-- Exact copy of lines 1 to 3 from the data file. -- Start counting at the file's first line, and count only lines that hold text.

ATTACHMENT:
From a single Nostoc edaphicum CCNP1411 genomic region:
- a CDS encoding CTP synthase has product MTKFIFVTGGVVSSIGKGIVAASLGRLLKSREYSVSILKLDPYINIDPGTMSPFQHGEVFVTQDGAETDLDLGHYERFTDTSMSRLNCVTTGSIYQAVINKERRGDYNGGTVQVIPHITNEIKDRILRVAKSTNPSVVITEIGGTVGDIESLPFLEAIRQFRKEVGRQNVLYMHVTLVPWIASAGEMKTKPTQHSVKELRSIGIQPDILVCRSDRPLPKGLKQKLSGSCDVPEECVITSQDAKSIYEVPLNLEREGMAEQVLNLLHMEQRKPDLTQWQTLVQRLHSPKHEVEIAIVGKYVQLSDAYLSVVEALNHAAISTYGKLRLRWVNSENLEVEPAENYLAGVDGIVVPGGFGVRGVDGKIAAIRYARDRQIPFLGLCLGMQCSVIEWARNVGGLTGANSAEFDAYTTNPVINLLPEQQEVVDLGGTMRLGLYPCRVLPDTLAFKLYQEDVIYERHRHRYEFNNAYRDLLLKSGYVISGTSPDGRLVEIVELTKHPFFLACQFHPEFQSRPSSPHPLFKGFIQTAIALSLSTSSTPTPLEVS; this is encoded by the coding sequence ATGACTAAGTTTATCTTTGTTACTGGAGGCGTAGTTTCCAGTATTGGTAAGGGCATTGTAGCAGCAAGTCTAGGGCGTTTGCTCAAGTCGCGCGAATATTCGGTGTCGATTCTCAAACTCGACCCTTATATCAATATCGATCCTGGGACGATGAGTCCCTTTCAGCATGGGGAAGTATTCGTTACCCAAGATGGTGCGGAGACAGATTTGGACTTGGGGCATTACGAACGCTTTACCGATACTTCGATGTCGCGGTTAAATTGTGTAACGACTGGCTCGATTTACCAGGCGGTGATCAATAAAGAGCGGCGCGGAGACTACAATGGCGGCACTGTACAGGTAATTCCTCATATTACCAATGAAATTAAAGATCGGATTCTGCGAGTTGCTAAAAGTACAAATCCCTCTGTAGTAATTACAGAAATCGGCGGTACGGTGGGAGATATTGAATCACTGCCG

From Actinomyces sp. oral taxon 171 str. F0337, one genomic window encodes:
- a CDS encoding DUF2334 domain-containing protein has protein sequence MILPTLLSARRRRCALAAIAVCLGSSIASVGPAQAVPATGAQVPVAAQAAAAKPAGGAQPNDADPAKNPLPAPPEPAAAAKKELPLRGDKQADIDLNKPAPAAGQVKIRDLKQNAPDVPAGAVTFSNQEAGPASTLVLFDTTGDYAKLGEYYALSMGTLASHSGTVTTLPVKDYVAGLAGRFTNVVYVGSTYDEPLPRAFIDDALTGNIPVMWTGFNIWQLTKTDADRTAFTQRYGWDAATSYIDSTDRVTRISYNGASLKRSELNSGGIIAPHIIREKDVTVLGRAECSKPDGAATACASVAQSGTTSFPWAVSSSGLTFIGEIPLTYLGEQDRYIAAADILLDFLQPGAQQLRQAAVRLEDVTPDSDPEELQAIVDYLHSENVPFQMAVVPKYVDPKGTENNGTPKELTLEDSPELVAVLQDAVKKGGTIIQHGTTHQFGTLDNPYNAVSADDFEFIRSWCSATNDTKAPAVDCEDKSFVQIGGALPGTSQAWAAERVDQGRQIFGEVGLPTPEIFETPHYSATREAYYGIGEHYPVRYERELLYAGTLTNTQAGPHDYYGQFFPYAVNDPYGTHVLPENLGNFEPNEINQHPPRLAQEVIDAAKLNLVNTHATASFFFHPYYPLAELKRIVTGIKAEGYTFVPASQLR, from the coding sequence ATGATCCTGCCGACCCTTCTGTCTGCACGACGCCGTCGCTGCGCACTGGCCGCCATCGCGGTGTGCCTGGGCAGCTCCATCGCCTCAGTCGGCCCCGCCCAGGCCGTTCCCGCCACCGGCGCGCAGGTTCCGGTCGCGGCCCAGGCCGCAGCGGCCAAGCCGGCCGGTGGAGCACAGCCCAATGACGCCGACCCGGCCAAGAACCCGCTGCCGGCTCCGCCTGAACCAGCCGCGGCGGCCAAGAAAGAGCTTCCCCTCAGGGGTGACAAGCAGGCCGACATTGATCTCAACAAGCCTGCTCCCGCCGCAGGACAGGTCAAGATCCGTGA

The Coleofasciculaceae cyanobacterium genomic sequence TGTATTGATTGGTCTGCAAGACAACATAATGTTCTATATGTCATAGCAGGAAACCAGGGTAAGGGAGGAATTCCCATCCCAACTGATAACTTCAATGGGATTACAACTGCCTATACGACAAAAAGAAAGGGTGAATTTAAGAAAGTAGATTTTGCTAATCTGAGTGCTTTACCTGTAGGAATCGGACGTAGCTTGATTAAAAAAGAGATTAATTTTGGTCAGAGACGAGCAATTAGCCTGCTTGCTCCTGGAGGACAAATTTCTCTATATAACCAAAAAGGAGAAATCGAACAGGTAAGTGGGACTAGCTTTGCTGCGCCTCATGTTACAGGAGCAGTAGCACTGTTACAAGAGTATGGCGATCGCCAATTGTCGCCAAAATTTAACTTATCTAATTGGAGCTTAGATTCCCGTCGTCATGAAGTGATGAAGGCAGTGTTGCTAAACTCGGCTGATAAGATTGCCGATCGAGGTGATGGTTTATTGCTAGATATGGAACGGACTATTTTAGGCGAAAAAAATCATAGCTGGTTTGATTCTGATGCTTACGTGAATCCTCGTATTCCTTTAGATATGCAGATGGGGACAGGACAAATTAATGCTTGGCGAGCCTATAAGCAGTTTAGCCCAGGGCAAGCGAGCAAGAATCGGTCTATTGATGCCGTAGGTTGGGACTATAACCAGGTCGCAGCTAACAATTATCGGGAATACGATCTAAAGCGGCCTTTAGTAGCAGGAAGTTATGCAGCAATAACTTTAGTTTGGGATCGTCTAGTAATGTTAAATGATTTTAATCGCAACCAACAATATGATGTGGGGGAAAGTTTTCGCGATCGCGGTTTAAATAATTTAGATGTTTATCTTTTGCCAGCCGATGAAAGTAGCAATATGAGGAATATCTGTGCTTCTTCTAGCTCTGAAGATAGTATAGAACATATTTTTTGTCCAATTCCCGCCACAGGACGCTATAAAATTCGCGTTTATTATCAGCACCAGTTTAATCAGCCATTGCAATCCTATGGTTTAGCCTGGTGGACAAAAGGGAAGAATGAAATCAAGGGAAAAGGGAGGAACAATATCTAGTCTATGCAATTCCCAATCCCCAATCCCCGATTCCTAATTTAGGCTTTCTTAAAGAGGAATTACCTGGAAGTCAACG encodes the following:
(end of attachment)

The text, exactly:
From a single Nostoc edaphicum CCNP1411 genomic region:
- a CDS encoding CTP synthase has product MTKFIFVTGGVVSSIGKGIVAASLGRLLKSREYSVSILKLDPYINIDPGTMSPFQHGEVFVTQDGAETDLDLGHYERFTDTSMSRLNCVTTGSIYQAVINKERRGDYNGGTVQVIPHITNEIKDRILRVAKSTNPSVVITEIGGTVGDIESLPFLEAIRQFRKEVGRQNVLYMHVTLVPWIASAGEMKTKPTQHSVKELRSIGIQPDILVCRSDRPLPKGLKQKLSGSCDVPEECVITSQDAKSIYEVPLNLEREGMAEQVLNLLHMEQRKPDLTQWQTLVQRLHSPKHEVEIAIVGKYVQLSDAYLSVVEALNHAAISTYGKLRLRWVNSENLEVEPAENYLAGVDGIVVPGGFGVRGVDGKIAAIRYARDRQIPFLGLCLGMQCSVIEWARNVGGLTGANSAEFDAYTTNPVINLLPEQQEVVDLGGTMRLGLYPCRVLPDTLAFKLYQEDVIYERHRHRYEFNNAYRDLLLKSGYVISGTSPDGRLVEIVELTKHPFFLACQFHPEFQSRPSSPHPLFKGFIQTAIALSLSTSSTPTPLEVS; this is encoded by the coding sequence ATGACTAAGTTTATCTTTGTTACTGGAGGCGTAGTTTCCAGTATTGGTAAGGGCATTGTAGCAGCAAGTCTAGGGCGTTTGCTCAAGTCGCGCGAATATTCGGTGTCGATTCTCAAACTCGACCCTTATATCAATATCGATCCTGGGACGATGAGTCCCTTTCAGCATGGGGAAGTATTCGTTACCCAAGATGGTGCGGAGACAGATTTGGACTTGGGGCATTACGAACGCTTTACCGATACTTCGATGTCGCGGTTAAATTGTGTAACGACTGGCTCGATTTACCAGGCGGTGATCAATAAAGAGCGGCGCGGAGACTACAATGGCGGCACTGTACAGGTAATTCCTCATATTACCAATGAAATTAAAGATCGGATTCTGCGAGTTGCTAAAAGTACAAATCCCTCTGTAGTAATTACAGAAATCGGCGGTACGGTGGGAGATATTGAATCACTGCCG

From Actinomyces sp. oral taxon 171 str. F0337, one genomic window encodes: